They are heart-shaped like in a Chris Isaak song. They are the epitome of Nordic hospitality and warmth. Waffles have a special place in the heart of Scandinavians.
Waffles are eaten in all of the Scandinavian countries, but they have a special place in Norway. Waffles are just as important to Norwegians as the croissant is to the French. Waffles are ever-present in Norway, they are sold at cafés and made at home. Like another iconic Nordic dish, meatballs, they represent a sense of belonging. The taste of home.
You may sit under a palm tree in Palermo. Stay at a bed and breakfast in Brooklyn. Barter in a medina in the Middle East. The scent of waffles sends us home. Nowhere is this truer than in the Norwegian Church Abroad, Sjømannskirken.
The Norwegian Church Abroad was established in 1834 to serve as church for Norwegian seamen. Today 31 churches are spread around the world from Dubai to San Francisco. They are popular for Norwegian couples that want to get married abroad, but most of all they are social and spiritual havens open to all Norwegians; you can come by just to read Norwegian newspapers or have a cup of coffee and a waffle. Waffles and the Norwegian Church Abroad are tied together like a sailor’s knot. Each church abroad has their own particular waffle recipe, and during their yearly campaign “Hjertevarme” they hand out thousands of heart-shaped waffles as a symbol of generosity.
Dugnad is one of the few Norwegian words that have seeped into the English language. And waffles and dugnad are intertwined. Numerous young volunteers have sold waffles to raise money for their school trips or for humanitarian causes. As in the story about Gimsøy secondary school, where the pupils during two hours managed to raise 80 000 kroner (13 500 dollars) to the Red Cross in the Philippines in the wake of typhoon Haiyan in 2013. The sum was a result of door-to-door donations and the sale of cakes and waffles.
Compared to American of Belgian waffles Scandinavian waffles are thinner and heart-shaped. They are not served as a dessert with whipped cream but rather as a meal in itself or served with afternoon coffee. They are usually sweet, not savory although there is a Norwegian counterpart to chicken and waffles, where they accompany a sausage. Scandinavian waffles are also delicious left-over food because they can be made with a wide array of milk products ranging from milk, butter milk, yoghurt, cream or sour cream. My mother always makes waffles when she has some old cream or sour cream to be used.
Come on in and have some waffles, my mother would yell from the kitchen window. I would stop my work, usually painting the house or doing gardening work, rush in and wolf down hot waffles straight out of the waffle iron. One of the many adorable things about waffles, is their informal ease. You do not need clean hands, nice clothes or a chair to savour them. The best waffles should be eaten straight away and addresses only your appetite. Such waffles makes me sing.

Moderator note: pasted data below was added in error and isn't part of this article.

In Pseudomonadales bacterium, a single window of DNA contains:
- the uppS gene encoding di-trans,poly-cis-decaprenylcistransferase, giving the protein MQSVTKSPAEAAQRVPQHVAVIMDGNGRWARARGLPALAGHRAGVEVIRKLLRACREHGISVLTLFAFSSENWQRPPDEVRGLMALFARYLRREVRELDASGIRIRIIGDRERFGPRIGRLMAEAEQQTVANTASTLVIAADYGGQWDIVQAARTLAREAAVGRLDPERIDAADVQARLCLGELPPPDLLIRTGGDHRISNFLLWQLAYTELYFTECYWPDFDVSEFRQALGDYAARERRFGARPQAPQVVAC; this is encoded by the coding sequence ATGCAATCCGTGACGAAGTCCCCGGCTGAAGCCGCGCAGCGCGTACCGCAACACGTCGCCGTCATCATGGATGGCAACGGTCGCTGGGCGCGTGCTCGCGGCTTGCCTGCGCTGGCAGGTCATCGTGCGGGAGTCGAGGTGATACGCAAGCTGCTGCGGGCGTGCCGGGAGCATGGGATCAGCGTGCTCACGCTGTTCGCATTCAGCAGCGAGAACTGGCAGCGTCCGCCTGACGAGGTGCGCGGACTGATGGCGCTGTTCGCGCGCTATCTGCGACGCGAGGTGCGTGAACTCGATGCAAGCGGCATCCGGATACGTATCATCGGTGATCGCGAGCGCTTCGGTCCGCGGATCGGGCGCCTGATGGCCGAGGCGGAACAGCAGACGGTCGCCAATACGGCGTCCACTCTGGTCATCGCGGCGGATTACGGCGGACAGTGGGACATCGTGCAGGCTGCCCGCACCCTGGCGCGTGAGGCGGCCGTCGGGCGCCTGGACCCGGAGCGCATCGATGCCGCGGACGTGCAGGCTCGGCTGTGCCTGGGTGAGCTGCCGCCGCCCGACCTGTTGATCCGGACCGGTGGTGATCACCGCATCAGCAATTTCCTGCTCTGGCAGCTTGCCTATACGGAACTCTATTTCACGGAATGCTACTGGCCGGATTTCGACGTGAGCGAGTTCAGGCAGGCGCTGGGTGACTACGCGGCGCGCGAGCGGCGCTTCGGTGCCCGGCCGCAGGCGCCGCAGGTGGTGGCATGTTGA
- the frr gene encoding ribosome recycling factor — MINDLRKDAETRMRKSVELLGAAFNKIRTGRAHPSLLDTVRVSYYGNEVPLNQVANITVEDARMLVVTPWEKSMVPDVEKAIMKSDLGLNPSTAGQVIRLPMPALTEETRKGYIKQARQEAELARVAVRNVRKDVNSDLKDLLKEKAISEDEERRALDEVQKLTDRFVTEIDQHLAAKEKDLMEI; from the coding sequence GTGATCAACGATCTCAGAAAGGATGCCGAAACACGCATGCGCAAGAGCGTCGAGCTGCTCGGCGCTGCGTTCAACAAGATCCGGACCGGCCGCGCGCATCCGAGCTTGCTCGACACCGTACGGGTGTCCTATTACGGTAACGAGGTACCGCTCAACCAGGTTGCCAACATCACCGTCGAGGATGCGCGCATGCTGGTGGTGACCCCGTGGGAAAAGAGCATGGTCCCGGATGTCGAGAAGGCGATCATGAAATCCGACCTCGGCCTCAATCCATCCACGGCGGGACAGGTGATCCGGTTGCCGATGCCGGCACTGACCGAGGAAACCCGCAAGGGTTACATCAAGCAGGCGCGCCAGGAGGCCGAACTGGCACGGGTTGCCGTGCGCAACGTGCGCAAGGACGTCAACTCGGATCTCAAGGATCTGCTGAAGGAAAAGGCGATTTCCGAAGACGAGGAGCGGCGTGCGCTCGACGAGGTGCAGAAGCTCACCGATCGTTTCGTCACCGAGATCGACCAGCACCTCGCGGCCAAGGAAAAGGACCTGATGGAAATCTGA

But do sit down with your waffles – and enjoy the taste of hospitable waffles. Waffles are commonly eaten with butter and brown cheese or a dollop of sour cream and jam. Scandinavian waffles do not require any yeast and can be whipped together in a hurry, making them easy to offer to guests. And in rural Norway, guests just come by. Where I come from in the North of Norway neighbours and friends knock on the door several times a day. One neighbour comes by to exchange the latest woman’s magazines. Another comes by just because he is a neighbour and it is a lovely day. In a culture where there is a lack of cafés, the café moves to your home. And in these homes the smell of coffee and freshly cooked waffles is the smell of hospitality.
Norway is one of the most sparsely populated countries in Europe. In a population of 5,1 mill roughly 20 percent live in cities with more than 50 000 inhabitants. The rest live in rural areas or small towns with less than 25 000 inhabitants. My country is a country with plenty of space and wilderness. Even in the capital Oslo, the wilderness is just a 20-minute ride from downtown while in most other parts of Norway the forest starts where your garden ends. Dotted all over the Oslo Forest, like lighthouses, are wooden cafés. They pride themselves on whipping up the best waffles you can get in the forest.
One of my finest waffle moments was in the outdoor, after a trek. My brother cooked waffles over open fire using my mother’s old non-electric waffle iron. Eating the waffles with the view to the birch woods, the slender fjord and the snow-capped mountains looming above made these simple waffles a meal to cherish.
Scandinavian waffles (makes about 8)
If you do not have a Nordic heart-shaped waffle iron, use a Belgian waffle iron.
300 ml oats
300 ml water
150 g / 5,2 oz cottage cheese (sour cream or Greek yogurt)
100 g / 3,5 oz melted butter
1 tbsp sugar
2 tsp ground cardamom
a pinch of salt
1 tsp baking powder
200 ml flour (gluten-free is fine)
about 200 ml full fat milk
1. Let the oats soak in water for 1 hour.
2. Mix the rest of the ingredients and blitz with a handheld blender. Let the batter rest for a 30 minutes to thicken it. The batter should not be as thick as an American pancake batter, but have the texture as a thick French crêpe batter.
3. Fry until golden brown in a waffle iron.